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                                                  Circular No. 6076
Central Bureau for Astronomical Telegrams
Postal Address: Central Bureau for Astronomical Telegrams
Smithsonian Astrophysical Observatory, Cambridge, MA 02138, U.S.A.
Telephone 617-495-7244/7440/7444 (for emergency use only)
TWX 710-320-6842 ASTROGRAM CAM     EASYLINK 62794505

1993 SC, 1993 RO
     These two transneptunian objects were recovered by M. Kidger
(on Aug. 15 and 16 with the 2.5-m Isaac Newton reflector) and by
D. Jewitt and J. Luu (on Sept. 5 and 7 with the 10-m Keck reflector and
University of Hawaii 2.2-m reflector), respectively.  General orbit
solutions indicate a = 41.4 AU, e = 0.27 and a = 40.5 AU, e = 0.25,
figures that tend to support the undersigned's hypothesis (IAUC
5983, 5985) that orbital stability is maintained by the 2:3 mean-motion
resonance with Neptune.  The new observations, together with orbital
elements that assume this hypothesis, are given on MPEC 1994-Q04 and
1994-R06.  It is important to note that the validity of the hypothesis
has not been proven, and further observations are required in order to
demonstrate whether the orbits are in fact stable.

     At a meeting on Aug. 24 the IAU General Assembly adopted a resolution
that will result in a change in the cometary designation system effective
1995 Jan. 1.  The present year/letter and year/Roman numeral systems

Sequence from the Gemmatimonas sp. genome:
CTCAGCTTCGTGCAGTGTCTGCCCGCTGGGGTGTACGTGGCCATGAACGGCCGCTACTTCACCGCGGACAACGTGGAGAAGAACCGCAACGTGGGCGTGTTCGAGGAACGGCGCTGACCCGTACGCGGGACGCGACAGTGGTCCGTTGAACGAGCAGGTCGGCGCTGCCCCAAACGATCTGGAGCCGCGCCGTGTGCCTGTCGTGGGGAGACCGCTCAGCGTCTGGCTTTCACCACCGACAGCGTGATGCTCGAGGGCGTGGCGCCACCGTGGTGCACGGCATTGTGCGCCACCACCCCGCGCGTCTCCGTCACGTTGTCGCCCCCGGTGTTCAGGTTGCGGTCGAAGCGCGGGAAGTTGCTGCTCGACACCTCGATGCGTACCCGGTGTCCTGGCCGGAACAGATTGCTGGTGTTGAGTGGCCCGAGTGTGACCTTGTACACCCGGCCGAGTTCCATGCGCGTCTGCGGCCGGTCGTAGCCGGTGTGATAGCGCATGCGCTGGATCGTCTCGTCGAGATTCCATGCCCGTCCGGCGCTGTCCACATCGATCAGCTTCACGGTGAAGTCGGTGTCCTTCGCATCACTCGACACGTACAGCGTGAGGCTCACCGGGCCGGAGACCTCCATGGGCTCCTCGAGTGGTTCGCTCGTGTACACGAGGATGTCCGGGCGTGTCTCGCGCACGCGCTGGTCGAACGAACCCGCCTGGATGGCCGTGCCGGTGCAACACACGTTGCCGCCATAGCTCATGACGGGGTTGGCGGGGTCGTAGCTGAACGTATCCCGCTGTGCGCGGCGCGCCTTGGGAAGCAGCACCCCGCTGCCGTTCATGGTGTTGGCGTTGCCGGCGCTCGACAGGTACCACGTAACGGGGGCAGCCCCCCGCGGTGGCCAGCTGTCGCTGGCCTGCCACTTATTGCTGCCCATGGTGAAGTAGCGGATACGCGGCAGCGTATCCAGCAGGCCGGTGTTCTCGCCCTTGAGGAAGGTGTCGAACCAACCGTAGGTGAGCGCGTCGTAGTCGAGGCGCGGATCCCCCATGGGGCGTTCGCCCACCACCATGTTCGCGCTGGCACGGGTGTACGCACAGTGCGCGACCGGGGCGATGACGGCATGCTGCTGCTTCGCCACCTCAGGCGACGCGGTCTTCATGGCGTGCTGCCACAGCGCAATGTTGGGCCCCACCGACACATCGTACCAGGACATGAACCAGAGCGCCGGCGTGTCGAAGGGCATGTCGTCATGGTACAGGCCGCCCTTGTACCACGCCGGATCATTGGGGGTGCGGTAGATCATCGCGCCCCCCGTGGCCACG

will be replaced by a single system resembling that for minor planets,
with objects recorded by the halfmonth.  Thus the third comet reported as
discovered during the second half of Feb. 1995 would be designated 1995 D3.
Much of the rationale for the change stems from the difficulty that is
sometimes apparent in deciding whether a particular object is in fact
a comet or a minor planet (e.g., 2060 Chiron, 1990 UL3 = 1990p = 1990 XVI
P/Shoemaker-Levy 2, 1977t = 1977 YA, etc.).  When appropriate, the nature
--or suggested nature--of an object can be indictated by preceding the
designation with A/ (for minor planet), C/ (for comet), P/ (as now, for
periodic comet), etc.  In a process analogous to the permanent numbering
of minor planets, sequential numbers will be defined for comets whose
periodicity has been well established, and in such cases these numbers
should immediately precede the P/ notation; "routine" recoveries of
these periodic comets will not in the future receive additional designations.
The system also allows the recognition of components of comets that have
split, of cometary images that have been noted on the Palomar Sky Survey
(for example), and the indication that some periodic comets have been lost
(or, in one recent famous case, destroyed).  The IAU resolution, which was
published in its entirety on MPC 23803-23804 on Aug. 28, also touched
briefly upon the matter of comet names.  It affirmed the intent "to retain
in general terms the tradition of naming comets for their discoverers"
while at the same time noting the need "to ensure fairness and simplicity".

1994 September 10              (6076)              Brian G. Marsden

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